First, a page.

New book Reveals Haier’s Unique Innovation, Strategy and Leadership

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A compelling profile of an emerging Chinese competitor

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When it comes to success as a global corporation; bigger, faster and cheaper is not always better. Instead of falling into the trap of continuing current practices only with more efficiency and on larger scale, a company must continually reinvent itself if it wishes to succeed in the global market. In China, firms are doing just that: reinventing their business models, their corporate cultures and themselves to become global competitors and join the ranks of the "world's best" companies.

One of the most ambitious of these emerging Chinese competitors, the Haier Corporation has grown from a struggling refrigerator factory to the world's largest manufacturer of home-appliances.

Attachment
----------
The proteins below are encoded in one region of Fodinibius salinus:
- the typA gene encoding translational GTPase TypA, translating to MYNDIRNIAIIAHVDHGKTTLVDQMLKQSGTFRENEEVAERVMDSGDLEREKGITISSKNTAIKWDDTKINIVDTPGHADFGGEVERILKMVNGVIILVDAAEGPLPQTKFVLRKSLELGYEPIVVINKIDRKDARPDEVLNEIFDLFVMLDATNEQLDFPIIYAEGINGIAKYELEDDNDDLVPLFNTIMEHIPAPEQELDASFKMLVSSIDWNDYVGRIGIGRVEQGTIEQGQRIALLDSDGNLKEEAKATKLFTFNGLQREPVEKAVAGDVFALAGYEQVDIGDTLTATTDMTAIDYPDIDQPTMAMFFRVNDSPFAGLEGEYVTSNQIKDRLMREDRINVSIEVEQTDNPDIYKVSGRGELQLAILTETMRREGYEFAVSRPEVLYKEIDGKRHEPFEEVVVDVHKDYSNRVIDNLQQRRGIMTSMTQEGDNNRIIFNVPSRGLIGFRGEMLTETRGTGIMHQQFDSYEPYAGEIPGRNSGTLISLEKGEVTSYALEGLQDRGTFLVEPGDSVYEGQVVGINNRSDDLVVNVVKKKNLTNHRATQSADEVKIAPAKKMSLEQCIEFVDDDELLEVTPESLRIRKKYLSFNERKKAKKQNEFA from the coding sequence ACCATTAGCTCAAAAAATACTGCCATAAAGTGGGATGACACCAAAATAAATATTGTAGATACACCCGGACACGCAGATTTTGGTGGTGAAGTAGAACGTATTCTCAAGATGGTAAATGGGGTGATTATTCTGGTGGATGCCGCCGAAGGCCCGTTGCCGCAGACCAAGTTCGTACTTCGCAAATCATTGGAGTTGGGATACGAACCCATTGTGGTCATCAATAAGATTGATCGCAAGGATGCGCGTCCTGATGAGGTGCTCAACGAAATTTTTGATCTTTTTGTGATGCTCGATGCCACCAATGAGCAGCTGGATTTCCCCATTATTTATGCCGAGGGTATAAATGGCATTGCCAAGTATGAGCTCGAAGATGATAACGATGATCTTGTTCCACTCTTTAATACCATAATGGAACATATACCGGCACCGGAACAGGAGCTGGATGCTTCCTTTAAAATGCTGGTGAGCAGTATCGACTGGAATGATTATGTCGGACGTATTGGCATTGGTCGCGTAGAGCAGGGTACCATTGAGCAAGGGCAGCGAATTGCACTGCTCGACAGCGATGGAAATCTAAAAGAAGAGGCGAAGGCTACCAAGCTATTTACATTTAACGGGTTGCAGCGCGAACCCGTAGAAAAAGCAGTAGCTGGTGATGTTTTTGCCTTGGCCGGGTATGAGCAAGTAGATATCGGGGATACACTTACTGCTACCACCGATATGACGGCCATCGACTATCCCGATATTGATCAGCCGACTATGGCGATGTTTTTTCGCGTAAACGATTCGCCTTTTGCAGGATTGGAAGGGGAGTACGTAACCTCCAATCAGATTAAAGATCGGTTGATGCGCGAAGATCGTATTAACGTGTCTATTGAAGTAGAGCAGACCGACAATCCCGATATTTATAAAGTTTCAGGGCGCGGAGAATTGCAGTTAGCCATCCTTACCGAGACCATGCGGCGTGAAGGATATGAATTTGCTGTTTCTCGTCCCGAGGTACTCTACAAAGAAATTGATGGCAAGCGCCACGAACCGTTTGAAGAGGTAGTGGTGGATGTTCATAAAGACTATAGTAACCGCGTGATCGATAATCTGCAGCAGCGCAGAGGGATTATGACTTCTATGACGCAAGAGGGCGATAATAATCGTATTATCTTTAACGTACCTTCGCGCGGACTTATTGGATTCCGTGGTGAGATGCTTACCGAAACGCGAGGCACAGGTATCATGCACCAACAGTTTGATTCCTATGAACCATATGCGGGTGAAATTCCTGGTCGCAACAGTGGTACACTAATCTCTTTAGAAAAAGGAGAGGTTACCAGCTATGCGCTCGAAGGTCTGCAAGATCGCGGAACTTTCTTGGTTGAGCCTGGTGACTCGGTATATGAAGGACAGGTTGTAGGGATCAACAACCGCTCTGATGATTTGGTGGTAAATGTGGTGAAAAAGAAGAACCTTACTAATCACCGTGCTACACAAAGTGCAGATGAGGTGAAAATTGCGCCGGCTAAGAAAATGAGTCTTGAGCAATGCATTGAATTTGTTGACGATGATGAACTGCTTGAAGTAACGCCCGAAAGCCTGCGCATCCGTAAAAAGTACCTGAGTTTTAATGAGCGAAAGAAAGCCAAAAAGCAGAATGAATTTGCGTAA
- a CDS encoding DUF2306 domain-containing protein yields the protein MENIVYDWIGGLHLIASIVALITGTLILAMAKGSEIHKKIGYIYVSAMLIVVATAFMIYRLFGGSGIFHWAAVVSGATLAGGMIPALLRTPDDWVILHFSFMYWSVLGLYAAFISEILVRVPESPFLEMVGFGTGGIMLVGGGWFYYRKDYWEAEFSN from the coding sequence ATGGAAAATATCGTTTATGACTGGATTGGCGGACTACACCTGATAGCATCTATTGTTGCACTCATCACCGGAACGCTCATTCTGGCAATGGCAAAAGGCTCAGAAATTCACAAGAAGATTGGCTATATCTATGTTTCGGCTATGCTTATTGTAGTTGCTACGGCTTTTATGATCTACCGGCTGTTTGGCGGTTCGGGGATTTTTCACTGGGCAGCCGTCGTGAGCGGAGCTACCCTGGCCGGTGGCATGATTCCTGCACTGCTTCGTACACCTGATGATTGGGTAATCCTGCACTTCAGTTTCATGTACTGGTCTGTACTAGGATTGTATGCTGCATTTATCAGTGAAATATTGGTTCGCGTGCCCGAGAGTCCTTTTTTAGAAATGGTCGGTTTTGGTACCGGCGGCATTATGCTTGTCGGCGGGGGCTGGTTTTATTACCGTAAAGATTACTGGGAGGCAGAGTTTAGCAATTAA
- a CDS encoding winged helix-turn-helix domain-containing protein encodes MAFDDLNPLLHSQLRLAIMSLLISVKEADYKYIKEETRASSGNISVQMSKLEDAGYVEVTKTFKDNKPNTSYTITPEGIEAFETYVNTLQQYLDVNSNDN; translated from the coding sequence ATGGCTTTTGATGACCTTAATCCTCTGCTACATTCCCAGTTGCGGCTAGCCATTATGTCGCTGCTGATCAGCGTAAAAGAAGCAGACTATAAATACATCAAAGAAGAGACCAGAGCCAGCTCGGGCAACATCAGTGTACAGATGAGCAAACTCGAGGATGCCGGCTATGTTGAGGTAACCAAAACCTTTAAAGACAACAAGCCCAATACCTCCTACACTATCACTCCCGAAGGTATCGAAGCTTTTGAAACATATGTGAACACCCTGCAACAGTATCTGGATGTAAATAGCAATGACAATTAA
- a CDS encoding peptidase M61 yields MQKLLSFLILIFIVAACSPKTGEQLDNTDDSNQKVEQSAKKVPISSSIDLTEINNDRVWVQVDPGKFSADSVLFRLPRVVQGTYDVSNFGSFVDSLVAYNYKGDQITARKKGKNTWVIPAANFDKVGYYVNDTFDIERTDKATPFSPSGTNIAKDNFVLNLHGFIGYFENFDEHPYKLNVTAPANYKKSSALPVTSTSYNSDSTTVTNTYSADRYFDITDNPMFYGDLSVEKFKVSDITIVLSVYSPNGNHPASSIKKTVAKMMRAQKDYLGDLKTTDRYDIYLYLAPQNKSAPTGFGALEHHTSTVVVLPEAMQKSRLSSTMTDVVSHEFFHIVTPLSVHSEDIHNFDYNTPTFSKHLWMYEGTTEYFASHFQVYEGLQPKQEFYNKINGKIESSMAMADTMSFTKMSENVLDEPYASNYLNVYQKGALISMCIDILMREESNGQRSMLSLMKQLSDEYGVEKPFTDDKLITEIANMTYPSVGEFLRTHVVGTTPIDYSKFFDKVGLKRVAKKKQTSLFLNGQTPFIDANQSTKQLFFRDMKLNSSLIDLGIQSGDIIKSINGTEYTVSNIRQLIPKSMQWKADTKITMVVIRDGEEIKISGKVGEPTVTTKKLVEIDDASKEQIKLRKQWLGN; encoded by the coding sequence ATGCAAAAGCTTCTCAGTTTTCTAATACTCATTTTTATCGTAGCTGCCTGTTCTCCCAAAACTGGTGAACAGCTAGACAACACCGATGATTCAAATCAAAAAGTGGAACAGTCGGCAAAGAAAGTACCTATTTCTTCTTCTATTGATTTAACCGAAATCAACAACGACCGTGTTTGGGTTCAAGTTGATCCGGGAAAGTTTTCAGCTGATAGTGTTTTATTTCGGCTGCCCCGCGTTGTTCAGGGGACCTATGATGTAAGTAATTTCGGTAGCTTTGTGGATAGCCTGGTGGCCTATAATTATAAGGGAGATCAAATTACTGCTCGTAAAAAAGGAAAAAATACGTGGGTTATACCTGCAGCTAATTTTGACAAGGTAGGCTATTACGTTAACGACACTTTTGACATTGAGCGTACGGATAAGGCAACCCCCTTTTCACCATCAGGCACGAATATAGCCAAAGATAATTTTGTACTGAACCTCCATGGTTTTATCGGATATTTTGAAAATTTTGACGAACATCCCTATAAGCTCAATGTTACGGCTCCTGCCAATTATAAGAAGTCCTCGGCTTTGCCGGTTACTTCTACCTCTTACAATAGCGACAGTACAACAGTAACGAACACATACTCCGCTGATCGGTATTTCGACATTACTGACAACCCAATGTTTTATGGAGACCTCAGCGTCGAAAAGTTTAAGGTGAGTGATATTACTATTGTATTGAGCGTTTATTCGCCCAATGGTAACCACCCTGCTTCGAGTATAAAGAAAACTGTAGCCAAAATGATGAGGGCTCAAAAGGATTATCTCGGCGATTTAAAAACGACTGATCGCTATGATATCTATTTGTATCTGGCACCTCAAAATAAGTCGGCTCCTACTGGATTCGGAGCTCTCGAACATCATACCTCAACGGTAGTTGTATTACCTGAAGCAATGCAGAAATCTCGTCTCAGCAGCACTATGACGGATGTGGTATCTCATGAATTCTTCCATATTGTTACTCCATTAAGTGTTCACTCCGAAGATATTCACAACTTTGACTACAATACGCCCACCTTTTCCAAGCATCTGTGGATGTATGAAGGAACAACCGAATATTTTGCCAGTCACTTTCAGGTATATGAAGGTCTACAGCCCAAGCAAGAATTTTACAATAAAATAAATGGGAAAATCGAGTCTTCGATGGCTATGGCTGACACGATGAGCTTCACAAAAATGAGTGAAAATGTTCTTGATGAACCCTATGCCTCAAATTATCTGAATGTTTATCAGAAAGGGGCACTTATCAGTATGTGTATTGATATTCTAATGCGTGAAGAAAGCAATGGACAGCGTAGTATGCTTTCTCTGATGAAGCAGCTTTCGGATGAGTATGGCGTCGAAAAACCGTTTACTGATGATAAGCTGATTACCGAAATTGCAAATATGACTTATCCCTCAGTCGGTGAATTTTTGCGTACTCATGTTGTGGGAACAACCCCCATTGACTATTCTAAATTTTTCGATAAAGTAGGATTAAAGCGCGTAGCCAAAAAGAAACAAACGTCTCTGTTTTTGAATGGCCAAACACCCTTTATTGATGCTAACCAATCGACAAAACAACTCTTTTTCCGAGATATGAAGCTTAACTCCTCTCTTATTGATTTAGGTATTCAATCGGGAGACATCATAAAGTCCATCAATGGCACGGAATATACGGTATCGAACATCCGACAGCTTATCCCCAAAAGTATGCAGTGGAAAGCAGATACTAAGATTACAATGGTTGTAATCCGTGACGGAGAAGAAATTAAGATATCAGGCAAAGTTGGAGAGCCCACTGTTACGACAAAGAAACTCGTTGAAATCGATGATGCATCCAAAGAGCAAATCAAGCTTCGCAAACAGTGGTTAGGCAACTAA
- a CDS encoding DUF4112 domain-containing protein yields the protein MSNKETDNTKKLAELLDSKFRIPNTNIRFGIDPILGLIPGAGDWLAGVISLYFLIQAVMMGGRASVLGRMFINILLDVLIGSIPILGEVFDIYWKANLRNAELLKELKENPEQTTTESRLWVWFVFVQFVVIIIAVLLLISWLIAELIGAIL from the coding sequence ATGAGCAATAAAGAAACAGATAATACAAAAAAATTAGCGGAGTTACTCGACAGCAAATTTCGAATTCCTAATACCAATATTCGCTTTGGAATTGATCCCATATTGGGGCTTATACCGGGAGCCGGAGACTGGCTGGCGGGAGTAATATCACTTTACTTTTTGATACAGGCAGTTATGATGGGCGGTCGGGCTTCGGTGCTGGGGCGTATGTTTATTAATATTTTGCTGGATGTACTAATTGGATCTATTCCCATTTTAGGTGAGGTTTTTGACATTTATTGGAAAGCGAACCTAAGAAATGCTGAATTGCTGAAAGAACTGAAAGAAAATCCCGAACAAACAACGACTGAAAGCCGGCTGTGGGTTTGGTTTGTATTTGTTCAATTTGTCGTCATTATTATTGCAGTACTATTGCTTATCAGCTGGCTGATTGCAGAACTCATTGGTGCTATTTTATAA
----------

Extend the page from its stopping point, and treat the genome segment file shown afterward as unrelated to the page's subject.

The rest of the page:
In Reinventing Giants: How Chinese Global Competitor Haier Has Changed the Way Big Companies Transform (Jossey-Bass; 978-1-118-60223-2; April 2013), authors Bill Fischer, Umberto Lago and Fang Liu provide an exclusive look within the Haier Corporation and reveal how the giant company of 70,000 employees transformed itself through repeated reinvention and embracing the contradictions of being both structured and entrepreneurial, disciplined yet flexible, tactical and strategic, all at the same time. The authors explore three decades of choices linked by a common vision that enabled Haier to achieve five main characteristics responsible for the company’s success:

  • Innovative: Haier exhibits cutting-edge innovation in their products, business model, and corporate culture.
  • Fast: Haier acts more quickly than competing companies.
  • Customer-centric: Haier effectively communicates with customers and takes

action based on their input.

  • Talent engine: Haier attracts and unlocks talent.
  • Leadership: Haier’s possesses the high-quality leadership essential for success.

Incorporating actual work reports and author Liu’s “on the ground” experience working at Haier, the book helps managers rethink their own business models, and accompanying corporate cultures, equipping them to apply the lessons of Haier directly to their own organizations and become formidable global competitors.

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Meredith Stanton
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